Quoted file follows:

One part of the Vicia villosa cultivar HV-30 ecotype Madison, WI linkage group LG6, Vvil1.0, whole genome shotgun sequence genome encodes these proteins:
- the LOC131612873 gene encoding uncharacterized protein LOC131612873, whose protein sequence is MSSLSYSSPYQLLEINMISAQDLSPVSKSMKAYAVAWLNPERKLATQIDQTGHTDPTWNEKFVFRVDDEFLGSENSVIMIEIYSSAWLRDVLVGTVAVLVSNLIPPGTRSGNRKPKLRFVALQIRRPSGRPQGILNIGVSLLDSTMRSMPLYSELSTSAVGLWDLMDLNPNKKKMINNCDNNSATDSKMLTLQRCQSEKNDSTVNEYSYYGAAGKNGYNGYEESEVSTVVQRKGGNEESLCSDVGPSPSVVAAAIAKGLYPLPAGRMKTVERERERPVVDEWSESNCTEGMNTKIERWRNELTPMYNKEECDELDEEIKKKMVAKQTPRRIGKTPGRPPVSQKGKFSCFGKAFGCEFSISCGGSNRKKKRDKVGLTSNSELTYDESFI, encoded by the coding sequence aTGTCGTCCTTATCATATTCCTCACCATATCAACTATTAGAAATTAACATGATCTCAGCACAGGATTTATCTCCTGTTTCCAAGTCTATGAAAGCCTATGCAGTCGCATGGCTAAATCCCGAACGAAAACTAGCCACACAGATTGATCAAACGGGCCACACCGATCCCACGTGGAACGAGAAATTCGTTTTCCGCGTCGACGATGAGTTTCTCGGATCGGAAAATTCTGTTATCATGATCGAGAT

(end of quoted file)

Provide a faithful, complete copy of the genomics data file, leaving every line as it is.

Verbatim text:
One part of the Vicia villosa cultivar HV-30 ecotype Madison, WI linkage group LG6, Vvil1.0, whole genome shotgun sequence genome encodes these proteins:
- the LOC131612873 gene encoding uncharacterized protein LOC131612873, whose protein sequence is MSSLSYSSPYQLLEINMISAQDLSPVSKSMKAYAVAWLNPERKLATQIDQTGHTDPTWNEKFVFRVDDEFLGSENSVIMIEIYSSAWLRDVLVGTVAVLVSNLIPPGTRSGNRKPKLRFVALQIRRPSGRPQGILNIGVSLLDSTMRSMPLYSELSTSAVGLWDLMDLNPNKKKMINNCDNNSATDSKMLTLQRCQSEKNDSTVNEYSYYGAAGKNGYNGYEESEVSTVVQRKGGNEESLCSDVGPSPSVVAAAIAKGLYPLPAGRMKTVERERERPVVDEWSESNCTEGMNTKIERWRNELTPMYNKEECDELDEEIKKKMVAKQTPRRIGKTPGRPPVSQKGKFSCFGKAFGCEFSISCGGSNRKKKRDKVGLTSNSELTYDESFI, encoded by the coding sequence aTGTCGTCCTTATCATATTCCTCACCATATCAACTATTAGAAATTAACATGATCTCAGCACAGGATTTATCTCCTGTTTCCAAGTCTATGAAAGCCTATGCAGTCGCATGGCTAAATCCCGAACGAAAACTAGCCACACAGATTGATCAAACGGGCCACACCGATCCCACGTGGAACGAGAAATTCGTTTTCCGCGTCGACGATGAGTTTCTCGGATCGGAAAATTCTGTTATCATGATCGAGAT